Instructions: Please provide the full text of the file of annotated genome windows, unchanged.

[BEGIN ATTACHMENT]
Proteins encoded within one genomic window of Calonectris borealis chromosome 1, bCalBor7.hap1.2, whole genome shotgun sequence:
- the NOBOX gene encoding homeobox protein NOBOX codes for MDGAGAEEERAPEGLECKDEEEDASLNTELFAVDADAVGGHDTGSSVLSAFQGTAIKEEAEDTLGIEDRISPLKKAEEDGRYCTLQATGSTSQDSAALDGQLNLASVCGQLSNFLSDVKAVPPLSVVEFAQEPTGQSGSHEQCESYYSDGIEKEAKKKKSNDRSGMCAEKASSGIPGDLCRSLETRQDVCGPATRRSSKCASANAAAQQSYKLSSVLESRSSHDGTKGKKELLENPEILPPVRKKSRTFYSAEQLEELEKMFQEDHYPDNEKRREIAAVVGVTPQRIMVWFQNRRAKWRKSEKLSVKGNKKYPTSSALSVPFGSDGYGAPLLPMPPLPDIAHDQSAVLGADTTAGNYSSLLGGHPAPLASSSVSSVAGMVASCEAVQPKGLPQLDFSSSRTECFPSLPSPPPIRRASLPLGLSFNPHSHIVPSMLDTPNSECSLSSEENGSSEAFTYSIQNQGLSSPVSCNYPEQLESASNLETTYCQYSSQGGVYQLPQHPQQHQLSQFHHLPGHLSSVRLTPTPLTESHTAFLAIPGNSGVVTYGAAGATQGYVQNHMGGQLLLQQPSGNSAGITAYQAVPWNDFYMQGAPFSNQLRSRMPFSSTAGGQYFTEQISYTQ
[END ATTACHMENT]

Proteins encoded within one genomic window of Calonectris borealis chromosome 1, bCalBor7.hap1.2, whole genome shotgun sequence:
- the NOBOX gene encoding homeobox protein NOBOX codes for MDGAGAEEERAPEGLECKDEEEDASLNTELFAVDADAVGGHDTGSSVLSAFQGTAIKEEAEDTLGIEDRISPLKKAEEDGRYCTLQATGSTSQDSAALDGQLNLASVCGQLSNFLSDVKAVPPLSVVEFAQEPTGQSGSHEQCESYYSDGIEKEAKKKKSNDRSGMCAEKASSGIPGDLCRSLETRQDVCGPATRRSSKCASANAAAQQSYKLSSVLESRSSHDGTKGKKELLENPEILPPVRKKSRTFYSAEQLEELEKMFQEDHYPDNEKRREIAAVVGVTPQRIMVWFQNRRAKWRKSEKLSVKGNKKYPTSSALSVPFGSDGYGAPLLPMPPLPDIAHDQSAVLGADTTAGNYSSLLGGHPAPLASSSVSSVAGMVASCEAVQPKGLPQLDFSSSRTECFPSLPSPPPIRRASLPLGLSFNPHSHIVPSMLDTPNSECSLSSEENGSSEAFTYSIQNQGLSSPVSCNYPEQLESASNLETTYCQYSSQGGVYQLPQHPQQHQLSQFHHLPGHLSSVRLTPTPLTESHTAFLAIPGNSGVVTYGAAGATQGYVQNHMGGQLLLQQPSGNSAGITAYQAVPWNDFYMQGAPFSNQLRSRMPFSSTAGGQYFTEQISYTQ